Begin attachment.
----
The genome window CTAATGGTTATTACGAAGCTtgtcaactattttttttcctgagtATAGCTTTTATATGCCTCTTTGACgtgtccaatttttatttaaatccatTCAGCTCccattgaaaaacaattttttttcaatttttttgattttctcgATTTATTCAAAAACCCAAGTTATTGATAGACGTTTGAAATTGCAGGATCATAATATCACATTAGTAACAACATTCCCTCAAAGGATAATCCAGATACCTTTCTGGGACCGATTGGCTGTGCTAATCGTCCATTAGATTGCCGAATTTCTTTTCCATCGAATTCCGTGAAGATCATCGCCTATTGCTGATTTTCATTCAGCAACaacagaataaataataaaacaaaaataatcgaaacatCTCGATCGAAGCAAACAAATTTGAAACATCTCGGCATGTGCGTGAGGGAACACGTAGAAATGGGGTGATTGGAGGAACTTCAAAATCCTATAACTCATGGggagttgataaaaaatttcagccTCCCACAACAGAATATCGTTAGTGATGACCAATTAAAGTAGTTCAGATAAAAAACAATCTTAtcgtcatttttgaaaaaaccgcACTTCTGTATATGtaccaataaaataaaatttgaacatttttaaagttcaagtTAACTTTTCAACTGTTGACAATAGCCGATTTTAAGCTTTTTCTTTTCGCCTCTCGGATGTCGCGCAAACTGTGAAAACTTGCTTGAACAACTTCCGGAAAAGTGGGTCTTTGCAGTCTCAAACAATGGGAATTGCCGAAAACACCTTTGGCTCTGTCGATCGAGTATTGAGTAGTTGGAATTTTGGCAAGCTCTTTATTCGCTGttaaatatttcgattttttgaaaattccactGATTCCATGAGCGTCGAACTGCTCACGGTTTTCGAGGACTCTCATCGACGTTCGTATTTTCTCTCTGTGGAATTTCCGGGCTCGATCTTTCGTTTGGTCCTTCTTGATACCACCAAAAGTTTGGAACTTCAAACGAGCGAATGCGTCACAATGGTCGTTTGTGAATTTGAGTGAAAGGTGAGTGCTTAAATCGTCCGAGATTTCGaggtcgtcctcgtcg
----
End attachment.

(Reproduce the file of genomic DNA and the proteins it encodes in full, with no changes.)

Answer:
The genome window CTAATGGTTATTACGAAGCTtgtcaactattttttttcctgagtATAGCTTTTATATGCCTCTTTGACgtgtccaatttttatttaaatccatTCAGCTCccattgaaaaacaattttttttcaatttttttgattttctcgATTTATTCAAAAACCCAAGTTATTGATAGACGTTTGAAATTGCAGGATCATAATATCACATTAGTAACAACATTCCCTCAAAGGATAATCCAGATACCTTTCTGGGACCGATTGGCTGTGCTAATCGTCCATTAGATTGCCGAATTTCTTTTCCATCGAATTCCGTGAAGATCATCGCCTATTGCTGATTTTCATTCAGCAACaacagaataaataataaaacaaaaataatcgaaacatCTCGATCGAAGCAAACAAATTTGAAACATCTCGGCATGTGCGTGAGGGAACACGTAGAAATGGGGTGATTGGAGGAACTTCAAAATCCTATAACTCATGGggagttgataaaaaatttcagccTCCCACAACAGAATATCGTTAGTGATGACCAATTAAAGTAGTTCAGATAAAAAACAATCTTAtcgtcatttttgaaaaaaccgcACTTCTGTATATGtaccaataaaataaaatttgaacatttttaaagttcaagtTAACTTTTCAACTGTTGACAATAGCCGATTTTAAGCTTTTTCTTTTCGCCTCTCGGATGTCGCGCAAACTGTGAAAACTTGCTTGAACAACTTCCGGAAAAGTGGGTCTTTGCAGTCTCAAACAATGGGAATTGCCGAAAACACCTTTGGCTCTGTCGATCGAGTATTGAGTAGTTGGAATTTTGGCAAGCTCTTTATTCGCTGttaaatatttcgattttttgaaaattccactGATTCCATGAGCGTCGAACTGCTCACGGTTTTCGAGGACTCTCATCGACGTTCGTATTTTCTCTCTGTGGAATTTCCGGGCTCGATCTTTCGTTTGGTCCTTCTTGATACCACCAAAAGTTTGGAACTTCAAACGAGCGAATGCGTCACAATGGTCGTTTGTGAATTTGAGTGAAAGGTGAGTGCTTAAATCGTCCGAGATTTCGaggtcgtcctcgtcg